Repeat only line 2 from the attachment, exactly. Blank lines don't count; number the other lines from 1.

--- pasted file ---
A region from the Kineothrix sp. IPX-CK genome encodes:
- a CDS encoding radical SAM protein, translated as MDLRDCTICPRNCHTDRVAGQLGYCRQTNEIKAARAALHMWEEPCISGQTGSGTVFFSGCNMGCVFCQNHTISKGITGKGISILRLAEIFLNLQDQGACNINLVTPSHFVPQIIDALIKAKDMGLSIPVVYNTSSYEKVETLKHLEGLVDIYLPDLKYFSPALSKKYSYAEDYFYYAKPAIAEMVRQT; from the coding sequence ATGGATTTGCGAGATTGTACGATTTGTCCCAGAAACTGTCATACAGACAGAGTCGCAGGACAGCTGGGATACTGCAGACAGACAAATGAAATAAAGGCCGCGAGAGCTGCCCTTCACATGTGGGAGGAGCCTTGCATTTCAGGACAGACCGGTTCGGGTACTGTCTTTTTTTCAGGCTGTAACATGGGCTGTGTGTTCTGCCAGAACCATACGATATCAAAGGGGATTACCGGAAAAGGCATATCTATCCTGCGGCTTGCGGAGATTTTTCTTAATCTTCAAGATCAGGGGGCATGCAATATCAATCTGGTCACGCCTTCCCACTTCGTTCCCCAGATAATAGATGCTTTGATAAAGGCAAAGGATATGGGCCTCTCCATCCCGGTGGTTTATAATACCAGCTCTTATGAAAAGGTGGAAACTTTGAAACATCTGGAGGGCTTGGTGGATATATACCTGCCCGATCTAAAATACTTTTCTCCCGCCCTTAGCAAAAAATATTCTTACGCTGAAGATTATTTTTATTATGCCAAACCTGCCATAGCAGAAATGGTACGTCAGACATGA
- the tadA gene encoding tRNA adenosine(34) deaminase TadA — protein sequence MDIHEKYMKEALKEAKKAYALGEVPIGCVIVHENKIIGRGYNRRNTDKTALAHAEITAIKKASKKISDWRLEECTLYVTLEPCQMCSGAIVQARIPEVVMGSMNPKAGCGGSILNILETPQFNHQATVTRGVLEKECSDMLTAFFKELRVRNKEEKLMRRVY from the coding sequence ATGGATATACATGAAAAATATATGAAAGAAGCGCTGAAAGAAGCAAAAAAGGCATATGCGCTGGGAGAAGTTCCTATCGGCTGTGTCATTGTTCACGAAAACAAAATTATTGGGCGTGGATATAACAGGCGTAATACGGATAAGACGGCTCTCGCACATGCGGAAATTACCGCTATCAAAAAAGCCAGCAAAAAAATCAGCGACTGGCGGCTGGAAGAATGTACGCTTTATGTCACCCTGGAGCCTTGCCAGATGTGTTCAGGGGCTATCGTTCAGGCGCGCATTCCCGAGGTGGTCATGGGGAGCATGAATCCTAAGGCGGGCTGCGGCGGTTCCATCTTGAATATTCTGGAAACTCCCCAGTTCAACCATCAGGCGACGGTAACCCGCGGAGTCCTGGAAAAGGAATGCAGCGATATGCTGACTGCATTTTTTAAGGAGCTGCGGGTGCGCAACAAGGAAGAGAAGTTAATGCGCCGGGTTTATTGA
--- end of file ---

- a CDS encoding radical SAM protein, translated as MDLRDCTICPRNCHTDRVAGQLGYCRQTNEIKAARAALHMWEEPCISGQTGSGTVFFSGCNMGCVFCQNHTISKGITGKGISILRLAEIFLNLQDQGACNINLVTPSHFVPQIIDALIKAKDMGLSIPVVYNTSSYEKVETLKHLEGLVDIYLPDLKYFSPALSKKYSYAEDYFYYAKPAIAEMVRQT; from the coding sequence ATGGATTTGCGAGATTGTACGATTTGTCCCAGAAACTGTCATACAGACAGAGTCGCAGGACAGCTGGGATACTGCAGACAGACAAATGAAATAAAGGCCGCGAGAGCTGCCCTTCACATGTGGGAGGAGCCTTGCATTTCAGGACAGACCGGTTCGGGTACTGTCTTTTTTTCAGGCTGTAACATGGGCTGTGTGTTCTGCCAGAACCATACGATATCAAAGGGGATTACCGGAAAAGGCATATCTATCCTGCGGCTTGCGGAGATTTTTCTTAATCTTCAAGATCAGGGGGCATGCAATATCAATCTGGTCACGCCTTCCCACTTCGTTCCCCAGATAATAGATGCTTTGATAAAGGCAAAGGATATGGGCCTCTCCATCCCGGTGGTTTATAATACCAGCTCTTATGAAAAGGTGGAAACTTTGAAACATCTGGAGGGCTTGGTGGATATATACCTGCCCGATCTAAAATACTTTTCTCCCGCCCTTAGCAAAAAATATTCTTACGCTGAAGATTATTTTTATTATGCCAAACCTGCCATAGCAGAAATGGTACGTCAGACATGA